Notes on Using Subversion on ICT

With SVN, you edit files locally on your computer (called the "working copy") and 
then upload or "commit" the files to the server "repository". You can download files 
from the server repository by "updating" your working copy. In brief, all your files 
(including past versions) are stored on the IT server and accessible from any 
computer. SVN offers the following features:

- Version Control. When you commit a file to the repository SVN records the changes 
between versions. As a result, all past versions of a file can be accessed.

- Online File Storage. All your files are stored on an Internet-accessible server 
(with a web-interface) meaning you can access your files from anywhere in the world.

- File Sharing. For the "projects" repository all students in your group can access 
the files. No need to email files to your friends.

- Backup. As all versions of files are stored on the server, if you delete a file on 
your laptop you can recover that file from the server.

Guidelines for "projects" Subversion repository

The "projects" repository is for storage of files created by students as part of 
project work (e.g. Senior project, assignments for courses). In addition you have 
your own repository named after your username (e.g. "u5000000000") that you can use 
for individual work. Some guidelines on what to include (and what not to) in a 
respository are below.

The "projects" repository is readable and writable by all students (and faculty) 
that have an account on the IT server. This encourages sharing of code and documents 
(and knowledge) between students. If you want your files to be private, don't upload 
to the "projects" repository (instead use your own repository, e.g. "u5000000000").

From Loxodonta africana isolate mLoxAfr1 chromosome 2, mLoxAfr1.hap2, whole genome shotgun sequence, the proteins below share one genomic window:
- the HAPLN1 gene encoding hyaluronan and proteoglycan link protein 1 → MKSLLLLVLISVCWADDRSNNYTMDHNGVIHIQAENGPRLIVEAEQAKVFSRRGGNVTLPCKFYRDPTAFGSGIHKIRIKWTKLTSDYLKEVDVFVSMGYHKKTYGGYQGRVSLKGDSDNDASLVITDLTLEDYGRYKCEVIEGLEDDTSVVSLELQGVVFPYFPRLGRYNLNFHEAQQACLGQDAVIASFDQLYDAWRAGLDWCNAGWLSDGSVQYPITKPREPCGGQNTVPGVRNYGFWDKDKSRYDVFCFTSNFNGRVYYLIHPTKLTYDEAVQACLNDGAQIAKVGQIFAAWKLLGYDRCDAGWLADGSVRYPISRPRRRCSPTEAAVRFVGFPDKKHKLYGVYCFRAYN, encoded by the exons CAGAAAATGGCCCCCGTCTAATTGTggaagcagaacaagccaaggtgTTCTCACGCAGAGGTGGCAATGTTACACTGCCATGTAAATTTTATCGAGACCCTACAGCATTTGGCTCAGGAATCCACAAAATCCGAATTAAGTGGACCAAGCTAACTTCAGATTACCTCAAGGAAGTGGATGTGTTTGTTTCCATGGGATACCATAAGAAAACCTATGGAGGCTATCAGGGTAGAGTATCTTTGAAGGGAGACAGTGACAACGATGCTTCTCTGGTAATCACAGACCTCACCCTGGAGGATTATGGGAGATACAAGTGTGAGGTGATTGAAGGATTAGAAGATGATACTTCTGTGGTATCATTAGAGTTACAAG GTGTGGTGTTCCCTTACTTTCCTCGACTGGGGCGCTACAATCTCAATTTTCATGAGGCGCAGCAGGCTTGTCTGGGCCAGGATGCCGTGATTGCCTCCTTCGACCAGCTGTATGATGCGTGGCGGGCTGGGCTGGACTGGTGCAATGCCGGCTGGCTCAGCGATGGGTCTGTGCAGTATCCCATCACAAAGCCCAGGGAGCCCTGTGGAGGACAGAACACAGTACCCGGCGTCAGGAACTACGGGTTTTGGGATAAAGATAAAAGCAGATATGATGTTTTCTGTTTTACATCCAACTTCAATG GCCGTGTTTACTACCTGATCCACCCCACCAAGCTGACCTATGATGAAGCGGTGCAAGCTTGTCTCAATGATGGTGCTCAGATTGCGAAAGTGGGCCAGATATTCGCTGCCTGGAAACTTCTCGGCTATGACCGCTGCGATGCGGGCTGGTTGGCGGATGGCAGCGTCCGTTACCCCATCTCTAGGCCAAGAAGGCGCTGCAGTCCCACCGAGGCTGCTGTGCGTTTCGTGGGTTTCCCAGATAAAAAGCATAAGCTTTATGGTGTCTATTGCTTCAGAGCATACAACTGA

Respect other peoples work. Even though you can delete files from other projects, 
doesn't mean you are allowed to. Malicious activities against other students will be 
treated as inappropriate use of SIIT computer resources (and punished accordingly). 
Remember, with SVN, the username of all edits is recorded.

What Files (Not) to Include in Your Repository

Use the SVN repositories to store the files that you create. Examples include:
- reports (.txt, .doc, .odt, .tex, ...)
- presentations (.ppt, .odp, .key, ...)
- source code (.c, .java, .cpp, .h, .php, ...)
- web sites (.html, .php, .js, ...)

Avoid storing files that are automatically generated (e.g. from compiling source 
code). DO NOT use the repositories to store files you download from other sources:
- object and executable code (.o, .exe, .jar, .dll, .bin, ...)
- generated documents (.pdf, .dvi, LaTeX generated files, ...)
- downloaded documents that others created
- downloaded archives of files (.zip, .tgz, .tar, .rar, ...)
- downloaded media (.avi, .mp3, .mp4, .jpg, ...)

Hint: you can configure SVN to ignore files with a particular extension, e.g. so all 
the .java files are added but .exe files are never added. See